Bonnes was about to get an offer he couldn’t refuse.

“I was a big fan,” explains Ryan Media’s Dolan. “I emailed John last year and said communities of sports fans are communities that brands like to be around. The sports audience that can be monetized are [people who are] web-savvy and make a good income.”

Bonnes showed him metrics that Dolan thought were monetizable, in multiples well beyond what Twins Daily had achieved. The Twins Daily reader, according to Bonnes, is a highly educated married man in the 25-to-49 age demo. He is affluent, with over 40 percent of readers earning more than $100,000, and 77 percent possessing a college degree. Last year the site had 8.4 million page views, with 70 percent of visits digging past the home page. Forum users are 40 percent of the site’s traffic. Finally, traffic for 2014 was trending 31 percent higher than the previous year, before the start of the baseball season.

Dolan was particularly impressed with Bonnes’ effort building an audience of reader contributors. “Twins Daily has built a community, the engagement is so obvious. Brands like that,” he says. “John’s vision makes the site more marketable to partners.

Dolan brought in Summit Beer and Ticket King as sponsors in 2013, but felt there was real potential to expand the lineup for 2014. In October, he struck a deal with the University of Minnesota fan website Gopher Hole to share a full-time sales rep. Summit and Ticket King have renewed, and the rep has brought in clients as disparate as Metro Transit, Papa John’s and a local law firm.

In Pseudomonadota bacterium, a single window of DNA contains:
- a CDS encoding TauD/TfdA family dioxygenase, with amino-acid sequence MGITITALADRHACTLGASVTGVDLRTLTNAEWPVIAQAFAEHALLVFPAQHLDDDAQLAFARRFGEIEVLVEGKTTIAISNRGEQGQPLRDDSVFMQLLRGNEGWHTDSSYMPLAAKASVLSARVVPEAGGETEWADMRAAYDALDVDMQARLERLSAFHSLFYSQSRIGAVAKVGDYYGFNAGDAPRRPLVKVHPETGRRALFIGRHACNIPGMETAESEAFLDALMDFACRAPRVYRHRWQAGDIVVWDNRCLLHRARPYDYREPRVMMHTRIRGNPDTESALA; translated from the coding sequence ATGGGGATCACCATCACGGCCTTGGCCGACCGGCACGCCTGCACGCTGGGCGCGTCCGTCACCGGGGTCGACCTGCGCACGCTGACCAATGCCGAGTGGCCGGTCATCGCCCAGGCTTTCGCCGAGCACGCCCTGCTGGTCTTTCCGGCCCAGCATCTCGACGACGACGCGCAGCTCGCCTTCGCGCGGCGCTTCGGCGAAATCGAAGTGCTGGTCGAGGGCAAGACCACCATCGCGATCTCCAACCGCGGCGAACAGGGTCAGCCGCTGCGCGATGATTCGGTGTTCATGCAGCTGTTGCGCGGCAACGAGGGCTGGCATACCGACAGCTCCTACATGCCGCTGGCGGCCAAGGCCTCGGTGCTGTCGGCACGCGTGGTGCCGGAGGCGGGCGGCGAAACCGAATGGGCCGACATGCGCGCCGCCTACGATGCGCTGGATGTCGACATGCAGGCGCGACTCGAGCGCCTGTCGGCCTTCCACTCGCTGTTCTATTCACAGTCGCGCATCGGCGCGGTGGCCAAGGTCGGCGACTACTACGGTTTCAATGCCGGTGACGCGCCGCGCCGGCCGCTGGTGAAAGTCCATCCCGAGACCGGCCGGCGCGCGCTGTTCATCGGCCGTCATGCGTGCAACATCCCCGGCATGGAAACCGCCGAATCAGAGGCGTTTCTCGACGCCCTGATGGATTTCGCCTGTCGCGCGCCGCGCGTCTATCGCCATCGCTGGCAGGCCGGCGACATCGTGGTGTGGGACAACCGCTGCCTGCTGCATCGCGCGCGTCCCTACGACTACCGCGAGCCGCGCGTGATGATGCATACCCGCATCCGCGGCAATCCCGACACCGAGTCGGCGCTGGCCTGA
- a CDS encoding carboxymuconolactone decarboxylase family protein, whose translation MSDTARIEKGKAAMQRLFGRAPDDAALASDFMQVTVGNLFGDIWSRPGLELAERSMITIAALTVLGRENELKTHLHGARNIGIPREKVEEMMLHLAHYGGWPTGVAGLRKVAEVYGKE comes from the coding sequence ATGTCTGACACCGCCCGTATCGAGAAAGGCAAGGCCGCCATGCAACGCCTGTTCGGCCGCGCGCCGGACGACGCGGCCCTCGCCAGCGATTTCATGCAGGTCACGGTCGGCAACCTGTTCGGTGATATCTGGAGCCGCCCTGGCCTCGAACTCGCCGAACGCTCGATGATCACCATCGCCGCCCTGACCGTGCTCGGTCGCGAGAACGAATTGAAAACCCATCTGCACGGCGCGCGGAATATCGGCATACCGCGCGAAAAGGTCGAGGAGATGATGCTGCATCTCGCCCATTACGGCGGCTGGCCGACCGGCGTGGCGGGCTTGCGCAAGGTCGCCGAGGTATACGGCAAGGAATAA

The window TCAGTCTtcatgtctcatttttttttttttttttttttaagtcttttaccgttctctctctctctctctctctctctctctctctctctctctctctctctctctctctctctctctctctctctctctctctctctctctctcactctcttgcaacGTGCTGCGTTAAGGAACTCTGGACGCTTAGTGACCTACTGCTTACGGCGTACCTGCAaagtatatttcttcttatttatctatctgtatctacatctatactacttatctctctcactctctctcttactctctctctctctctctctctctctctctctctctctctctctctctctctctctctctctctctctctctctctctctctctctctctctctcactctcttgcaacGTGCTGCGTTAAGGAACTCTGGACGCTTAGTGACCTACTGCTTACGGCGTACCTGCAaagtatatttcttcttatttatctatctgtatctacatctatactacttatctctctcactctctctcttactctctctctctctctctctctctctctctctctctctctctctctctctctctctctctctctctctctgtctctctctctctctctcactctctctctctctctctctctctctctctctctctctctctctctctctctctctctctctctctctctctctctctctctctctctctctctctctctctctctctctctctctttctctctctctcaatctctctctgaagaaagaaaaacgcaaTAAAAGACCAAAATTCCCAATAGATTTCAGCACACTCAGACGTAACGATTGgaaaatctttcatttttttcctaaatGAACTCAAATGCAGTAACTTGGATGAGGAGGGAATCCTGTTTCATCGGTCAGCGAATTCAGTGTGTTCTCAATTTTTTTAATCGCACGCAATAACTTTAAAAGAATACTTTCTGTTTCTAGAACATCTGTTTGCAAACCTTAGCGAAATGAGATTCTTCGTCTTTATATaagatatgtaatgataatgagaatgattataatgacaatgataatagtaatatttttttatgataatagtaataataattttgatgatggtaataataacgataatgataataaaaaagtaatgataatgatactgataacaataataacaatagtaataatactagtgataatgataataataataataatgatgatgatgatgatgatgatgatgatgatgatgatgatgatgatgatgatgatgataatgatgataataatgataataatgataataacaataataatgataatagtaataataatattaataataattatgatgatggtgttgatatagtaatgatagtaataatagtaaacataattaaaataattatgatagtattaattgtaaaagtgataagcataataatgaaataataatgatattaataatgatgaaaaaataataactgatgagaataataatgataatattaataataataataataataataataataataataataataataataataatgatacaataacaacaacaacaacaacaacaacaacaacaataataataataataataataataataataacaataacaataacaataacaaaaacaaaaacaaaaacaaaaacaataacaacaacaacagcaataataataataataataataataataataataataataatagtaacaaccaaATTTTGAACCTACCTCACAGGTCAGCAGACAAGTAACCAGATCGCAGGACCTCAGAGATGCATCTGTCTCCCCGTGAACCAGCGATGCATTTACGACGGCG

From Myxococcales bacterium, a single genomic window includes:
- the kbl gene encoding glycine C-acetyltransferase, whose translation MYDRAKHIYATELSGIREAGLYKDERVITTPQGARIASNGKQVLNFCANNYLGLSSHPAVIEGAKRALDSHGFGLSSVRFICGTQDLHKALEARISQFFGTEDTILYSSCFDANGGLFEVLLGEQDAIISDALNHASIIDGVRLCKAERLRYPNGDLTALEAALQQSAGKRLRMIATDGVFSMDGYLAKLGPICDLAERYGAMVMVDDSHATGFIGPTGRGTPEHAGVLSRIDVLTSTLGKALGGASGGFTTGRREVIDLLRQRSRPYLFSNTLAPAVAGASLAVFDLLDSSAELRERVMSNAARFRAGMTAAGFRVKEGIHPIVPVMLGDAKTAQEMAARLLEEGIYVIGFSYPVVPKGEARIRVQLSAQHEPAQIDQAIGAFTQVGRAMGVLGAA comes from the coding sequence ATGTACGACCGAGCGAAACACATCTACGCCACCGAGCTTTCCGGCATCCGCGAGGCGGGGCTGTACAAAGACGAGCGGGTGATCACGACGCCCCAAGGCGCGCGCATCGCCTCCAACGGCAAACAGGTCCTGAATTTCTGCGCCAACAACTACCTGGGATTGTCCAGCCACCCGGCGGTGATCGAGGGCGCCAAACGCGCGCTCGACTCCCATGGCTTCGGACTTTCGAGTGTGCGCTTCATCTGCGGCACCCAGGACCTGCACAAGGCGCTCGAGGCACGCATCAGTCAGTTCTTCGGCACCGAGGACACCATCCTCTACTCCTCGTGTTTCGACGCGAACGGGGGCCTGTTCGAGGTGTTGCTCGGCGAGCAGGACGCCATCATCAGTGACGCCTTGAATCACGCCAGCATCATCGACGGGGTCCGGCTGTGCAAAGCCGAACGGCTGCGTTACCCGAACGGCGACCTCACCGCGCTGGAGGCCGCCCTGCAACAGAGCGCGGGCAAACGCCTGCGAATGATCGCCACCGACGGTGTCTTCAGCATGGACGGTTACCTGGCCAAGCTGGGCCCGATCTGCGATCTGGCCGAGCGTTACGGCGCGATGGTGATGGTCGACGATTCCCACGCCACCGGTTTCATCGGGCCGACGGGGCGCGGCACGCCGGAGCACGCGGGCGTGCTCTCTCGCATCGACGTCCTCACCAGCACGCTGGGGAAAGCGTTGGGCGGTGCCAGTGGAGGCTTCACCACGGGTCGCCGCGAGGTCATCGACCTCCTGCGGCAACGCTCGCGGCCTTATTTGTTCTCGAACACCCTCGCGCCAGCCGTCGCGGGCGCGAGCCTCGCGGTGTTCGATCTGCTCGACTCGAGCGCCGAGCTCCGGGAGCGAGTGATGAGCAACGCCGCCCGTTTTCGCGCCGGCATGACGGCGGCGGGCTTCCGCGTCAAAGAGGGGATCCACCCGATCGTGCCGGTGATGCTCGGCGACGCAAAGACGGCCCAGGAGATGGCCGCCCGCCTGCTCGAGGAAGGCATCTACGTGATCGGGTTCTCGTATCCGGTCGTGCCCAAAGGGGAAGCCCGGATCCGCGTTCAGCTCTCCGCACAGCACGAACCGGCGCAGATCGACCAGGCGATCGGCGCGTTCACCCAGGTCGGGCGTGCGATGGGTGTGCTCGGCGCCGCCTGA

“If John keeps his overhead tight,” says Dolan, “I think there’s a nice little business here, because you don’t have legacy-media cost structures.” Dolan calls six figures of revenue “very doable” and Bonnes expects Twins Daily to see a fivefold increase this year alone. For now, the partners are not taking any money out of the company, which is not arduous, since Bonnes estimates they only put in an hour or two a day of work for the site.

Scaling the heights

One thing that would really help Twins Daily is a good baseball team in town. One of Bonnes’ more impressive feats is building a site during a three-year period of unprecedented losing and fan disinterest. “Traffic will explode if this team starts winning,” explains Hageman.

That would drive page views and revenue, and make credible what once seemed a fantasy for the partners: being able to quit their day jobs. “All of us would like this to be a full-time living,” says Hageman. “That is the best-case scenario,” Bonnes concurs. “I could see it happening in about five years.” Part of that optimism is rooted in the feeling that Twins Daily is scalable.

“I think there is an opening for other ‘Daily’ sites,” Bonnes says. He is actively working on creating a Wolves, Vikings, and Wild Daily.

If it comes to pass, the partners all point to Bonnes as the visionary. “John’s very entrepreneurial,” says Hageman. “He’s good at figuring out systems and building them.”

“A lot of it is John’s willingness to work at it as hard as he can,” says Sinker. “I’m not sure that many people would have thought there was a business there.”

Asked to sum things up, Bonnes defaults, intriguingly, not to commerce, but to a business’ ability to tie like-minded people together, feed the life of the mind, even ease the struggle of the artist.

“I’m tired of people apologizing for being sports fans. Sports builds some of the best communities out there,” Bonnes says. “Because we grew this organically, we don’t have a corporate master. We can experiment. People can say it’s just baseball, but to me Twins Daily is the ultimate writer’s workshop.

Adam Platt is TCB’s executive editor.